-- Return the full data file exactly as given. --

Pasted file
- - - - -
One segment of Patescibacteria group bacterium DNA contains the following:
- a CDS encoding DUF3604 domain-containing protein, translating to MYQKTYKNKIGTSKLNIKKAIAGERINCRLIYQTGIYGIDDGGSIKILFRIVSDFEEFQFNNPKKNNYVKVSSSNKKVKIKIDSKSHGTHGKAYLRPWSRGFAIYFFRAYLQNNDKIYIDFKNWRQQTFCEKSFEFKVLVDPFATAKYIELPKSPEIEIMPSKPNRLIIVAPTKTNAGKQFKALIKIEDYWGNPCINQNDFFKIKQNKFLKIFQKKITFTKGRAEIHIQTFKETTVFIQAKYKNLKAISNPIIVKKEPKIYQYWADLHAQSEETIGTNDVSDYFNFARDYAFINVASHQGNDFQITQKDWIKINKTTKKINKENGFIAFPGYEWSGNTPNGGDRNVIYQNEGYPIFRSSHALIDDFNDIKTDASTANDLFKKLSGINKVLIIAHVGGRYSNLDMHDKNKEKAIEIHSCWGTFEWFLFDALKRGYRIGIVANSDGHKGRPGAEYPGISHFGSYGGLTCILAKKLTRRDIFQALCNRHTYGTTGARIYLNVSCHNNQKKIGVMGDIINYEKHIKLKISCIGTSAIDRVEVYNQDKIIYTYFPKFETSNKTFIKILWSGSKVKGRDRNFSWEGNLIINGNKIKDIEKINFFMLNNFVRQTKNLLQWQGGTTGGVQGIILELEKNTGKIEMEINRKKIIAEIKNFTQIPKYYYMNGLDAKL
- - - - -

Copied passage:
One segment of Patescibacteria group bacterium DNA contains the following:
- a CDS encoding DUF3604 domain-containing protein, translating to MYQKTYKNKIGTSKLNIKKAIAGERINCRLIYQTGIYGIDDGGSIKILFRIVSDFEEFQFNNPKKNNYVKVSSSNKKVKIKIDSKSHGTHGKAYLRPWSRGFAIYFFRAYLQNNDKIYIDFKNWRQQTFCEKSFEFKVLVDPFATAKYIELPKSPEIEIMPSKPNRLIIVAPTKTNAGKQFKALIKIEDYWGNPCINQNDFFKIKQNKFLKIFQKKITFTKGRAEIHIQTFKETTVFIQAKYKNLKAISNPIIVKKEPKIYQYWADLHAQSEETIGTNDVSDYFNFARDYAFINVASHQGNDFQITQKDWIKINKTTKKINKENGFIAFPGYEWSGNTPNGGDRNVIYQNEGYPIFRSSHALIDDFNDIKTDASTANDLFKKLSGINKVLIIAHVGGRYSNLDMHDKNKEKAIEIHSCWGTFEWFLFDALKRGYRIGIVANSDGHKGRPGAEYPGISHFGSYGGLTCILAKKLTRRDIFQALCNRHTYGTTGARIYLNVSCHNNQKKIGVMGDIINYEKHIKLKISCIGTSAIDRVEVYNQDKIIYTYFPKFETSNKTFIKILWSGSKVKGRDRNFSWEGNLIINGNKIKDIEKINFFMLNNFVRQTKNLLQWQGGTTGGVQGIILELEKNTGKIEMEINRKKIIAEIKNFTQIPKYYYMNGLDAKL